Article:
Sacroiliac Joint Dysfunction
The Sacroiliac Joint is an Axial Joint between the bones of the Sacrum (which is
a continuation of the spine) and the Ilium (part of the pelvic bones).
Only a small degree of movement, about 2-4 mm in each direction is available in the
SIJ, and enables load transfer between the upper body and lower limb.
Dysfunction often occurs in the SIJ for four main reasons:
Inflammation– Inflammatory conditions from autoimmune disorders
Hormonal – During pregnancy the ligaments become lax and create excessive movement and alter the biomechanics of the joint.
Biomechanics– Altered forces around the SIJ due to muscle imbalances, leg length discrepancies, poor ergonomics, foot wear or repetitive and prolonged forces. Injury typically occurs in response to combined vertical forces with rapid compression.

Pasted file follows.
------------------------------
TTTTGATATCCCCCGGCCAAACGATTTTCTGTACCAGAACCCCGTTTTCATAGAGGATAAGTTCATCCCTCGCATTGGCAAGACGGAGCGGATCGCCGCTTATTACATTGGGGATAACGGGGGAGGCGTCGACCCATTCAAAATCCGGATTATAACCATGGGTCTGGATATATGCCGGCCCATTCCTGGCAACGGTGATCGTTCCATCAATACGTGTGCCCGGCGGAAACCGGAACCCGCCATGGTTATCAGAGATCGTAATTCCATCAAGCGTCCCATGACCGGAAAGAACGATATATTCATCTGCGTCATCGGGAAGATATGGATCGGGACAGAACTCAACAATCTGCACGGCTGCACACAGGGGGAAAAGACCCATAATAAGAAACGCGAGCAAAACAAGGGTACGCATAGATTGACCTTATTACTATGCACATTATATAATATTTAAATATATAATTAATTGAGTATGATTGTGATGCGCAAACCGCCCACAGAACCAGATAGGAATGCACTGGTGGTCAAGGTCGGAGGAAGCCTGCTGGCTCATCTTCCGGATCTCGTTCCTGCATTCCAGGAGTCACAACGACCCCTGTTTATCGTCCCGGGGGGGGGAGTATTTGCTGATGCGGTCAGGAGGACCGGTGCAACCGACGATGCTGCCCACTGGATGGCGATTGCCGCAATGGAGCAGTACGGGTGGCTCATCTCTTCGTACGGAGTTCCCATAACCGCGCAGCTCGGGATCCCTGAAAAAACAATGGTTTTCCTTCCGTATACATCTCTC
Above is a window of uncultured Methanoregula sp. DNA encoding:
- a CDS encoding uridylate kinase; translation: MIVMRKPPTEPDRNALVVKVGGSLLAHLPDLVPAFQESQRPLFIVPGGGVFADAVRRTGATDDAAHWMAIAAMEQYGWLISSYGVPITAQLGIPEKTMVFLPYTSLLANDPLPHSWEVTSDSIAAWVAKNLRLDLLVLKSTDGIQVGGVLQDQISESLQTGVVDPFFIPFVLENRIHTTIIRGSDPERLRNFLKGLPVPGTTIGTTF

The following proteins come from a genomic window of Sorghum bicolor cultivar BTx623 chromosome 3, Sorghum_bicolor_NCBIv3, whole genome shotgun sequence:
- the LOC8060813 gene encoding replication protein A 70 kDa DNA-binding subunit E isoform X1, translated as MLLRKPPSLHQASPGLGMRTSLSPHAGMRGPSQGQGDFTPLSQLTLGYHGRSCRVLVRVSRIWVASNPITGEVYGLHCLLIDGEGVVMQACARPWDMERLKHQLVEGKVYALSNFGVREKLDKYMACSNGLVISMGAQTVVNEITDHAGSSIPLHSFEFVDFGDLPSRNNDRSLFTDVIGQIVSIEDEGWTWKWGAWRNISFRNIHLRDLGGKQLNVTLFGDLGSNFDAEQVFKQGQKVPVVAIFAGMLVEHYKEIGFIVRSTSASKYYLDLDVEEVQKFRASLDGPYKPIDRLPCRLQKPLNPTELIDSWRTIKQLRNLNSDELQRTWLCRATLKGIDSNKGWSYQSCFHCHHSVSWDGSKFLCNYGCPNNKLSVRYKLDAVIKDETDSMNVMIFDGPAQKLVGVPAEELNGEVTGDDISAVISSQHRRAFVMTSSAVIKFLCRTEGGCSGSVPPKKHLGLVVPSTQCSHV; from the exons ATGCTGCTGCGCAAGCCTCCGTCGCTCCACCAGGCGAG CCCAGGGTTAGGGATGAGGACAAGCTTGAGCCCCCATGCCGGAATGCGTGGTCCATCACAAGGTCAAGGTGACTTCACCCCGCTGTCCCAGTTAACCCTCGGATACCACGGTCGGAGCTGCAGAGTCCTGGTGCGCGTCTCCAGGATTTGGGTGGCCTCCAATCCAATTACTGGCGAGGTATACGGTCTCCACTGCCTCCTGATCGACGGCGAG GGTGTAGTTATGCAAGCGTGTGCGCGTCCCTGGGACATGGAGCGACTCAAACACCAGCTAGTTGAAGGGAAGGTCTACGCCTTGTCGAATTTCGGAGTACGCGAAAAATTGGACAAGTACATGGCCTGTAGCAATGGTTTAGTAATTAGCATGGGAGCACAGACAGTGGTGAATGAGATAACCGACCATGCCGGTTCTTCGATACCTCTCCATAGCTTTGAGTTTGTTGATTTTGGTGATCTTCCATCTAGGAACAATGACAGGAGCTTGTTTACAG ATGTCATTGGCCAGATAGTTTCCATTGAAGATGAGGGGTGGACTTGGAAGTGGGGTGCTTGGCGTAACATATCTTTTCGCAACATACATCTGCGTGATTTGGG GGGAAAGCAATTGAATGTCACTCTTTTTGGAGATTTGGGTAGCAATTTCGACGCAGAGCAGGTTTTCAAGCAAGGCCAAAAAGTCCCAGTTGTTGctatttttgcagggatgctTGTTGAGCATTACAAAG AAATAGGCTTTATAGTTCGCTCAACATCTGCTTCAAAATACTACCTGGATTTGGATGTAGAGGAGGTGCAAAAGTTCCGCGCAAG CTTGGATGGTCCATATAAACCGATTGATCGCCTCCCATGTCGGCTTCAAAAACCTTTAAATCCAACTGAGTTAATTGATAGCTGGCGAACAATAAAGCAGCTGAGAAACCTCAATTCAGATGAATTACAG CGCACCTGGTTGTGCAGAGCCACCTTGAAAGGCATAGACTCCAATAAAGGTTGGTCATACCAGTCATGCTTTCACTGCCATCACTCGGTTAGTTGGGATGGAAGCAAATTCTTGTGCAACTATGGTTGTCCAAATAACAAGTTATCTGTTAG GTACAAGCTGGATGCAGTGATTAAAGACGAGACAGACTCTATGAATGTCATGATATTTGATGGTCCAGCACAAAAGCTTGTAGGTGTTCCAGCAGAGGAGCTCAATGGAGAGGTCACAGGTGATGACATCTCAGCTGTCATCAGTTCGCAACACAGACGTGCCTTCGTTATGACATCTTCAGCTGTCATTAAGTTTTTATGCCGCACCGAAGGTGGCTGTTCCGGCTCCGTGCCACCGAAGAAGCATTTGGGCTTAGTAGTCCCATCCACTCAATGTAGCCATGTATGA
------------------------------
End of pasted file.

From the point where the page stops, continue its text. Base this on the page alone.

Trauma– A fall onto the buttock.
Sacro Illiac Joint Pain
SIJ pain is noted on palpation of the joint. Pain may be noted as sharp or as an ache. Activities that aggravate SIJ pain are rolling over in bed, lying on the effected side, putting on shoes, bending forward, moving into standing afer prolonged periods of lying or sitting.
Treatment includes rest from the aggravating activities and activity modification, ice, and compression using an SIJ best can be very beneficial particularly for pregnant women. Taping, correct foot wear, addressing possible leg length discrepancies, and strengthening weak areas and stretching tight muscles.
Techniques that may be usefull are dry needling, Muscle Energy Techniques, pilates, core training and ergonomics.
During an acute episode recovery can take up to 2-3 weeks. Long standing chronic pain may take 3-6 months to address the underlying strength deficits and develop core control sufficient enough to positively effect pain during the aggravating activity particurly if the activity requires significant load transfer.
Failure of conservative management may necessitate the use of Cortisone Injections and in desperate cases- joint fusion